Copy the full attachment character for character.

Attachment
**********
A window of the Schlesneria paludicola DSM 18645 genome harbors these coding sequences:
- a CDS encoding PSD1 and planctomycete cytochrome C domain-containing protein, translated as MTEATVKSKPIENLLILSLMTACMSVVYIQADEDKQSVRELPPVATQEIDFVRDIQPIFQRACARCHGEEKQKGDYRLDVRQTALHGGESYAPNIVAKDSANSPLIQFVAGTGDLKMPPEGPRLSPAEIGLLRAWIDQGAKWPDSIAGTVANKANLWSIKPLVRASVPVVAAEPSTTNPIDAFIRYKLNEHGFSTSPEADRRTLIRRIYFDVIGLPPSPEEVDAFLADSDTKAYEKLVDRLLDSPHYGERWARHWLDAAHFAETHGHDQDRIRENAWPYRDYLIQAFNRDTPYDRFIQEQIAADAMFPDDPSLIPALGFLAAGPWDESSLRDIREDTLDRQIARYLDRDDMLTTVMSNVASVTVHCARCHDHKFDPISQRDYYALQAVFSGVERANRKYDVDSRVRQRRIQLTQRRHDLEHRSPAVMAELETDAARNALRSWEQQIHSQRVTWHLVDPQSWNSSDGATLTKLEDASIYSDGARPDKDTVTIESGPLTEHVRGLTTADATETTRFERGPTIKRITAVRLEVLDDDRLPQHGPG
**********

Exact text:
A window of the Schlesneria paludicola DSM 18645 genome harbors these coding sequences:
- a CDS encoding PSD1 and planctomycete cytochrome C domain-containing protein, translated as MTEATVKSKPIENLLILSLMTACMSVVYIQADEDKQSVRELPPVATQEIDFVRDIQPIFQRACARCHGEEKQKGDYRLDVRQTALHGGESYAPNIVAKDSANSPLIQFVAGTGDLKMPPEGPRLSPAEIGLLRAWIDQGAKWPDSIAGTVANKANLWSIKPLVRASVPVVAAEPSTTNPIDAFIRYKLNEHGFSTSPEADRRTLIRRIYFDVIGLPPSPEEVDAFLADSDTKAYEKLVDRLLDSPHYGERWARHWLDAAHFAETHGHDQDRIRENAWPYRDYLIQAFNRDTPYDRFIQEQIAADAMFPDDPSLIPALGFLAAGPWDESSLRDIREDTLDRQIARYLDRDDMLTTVMSNVASVTVHCARCHDHKFDPISQRDYYALQAVFSGVERANRKYDVDSRVRQRRIQLTQRRHDLEHRSPAVMAELETDAARNALRSWEQQIHSQRVTWHLVDPQSWNSSDGATLTKLEDASIYSDGARPDKDTVTIESGPLTEHVRGLTTADATETTRFERGPTIKRITAVRLEVLDDDRLPQHGPG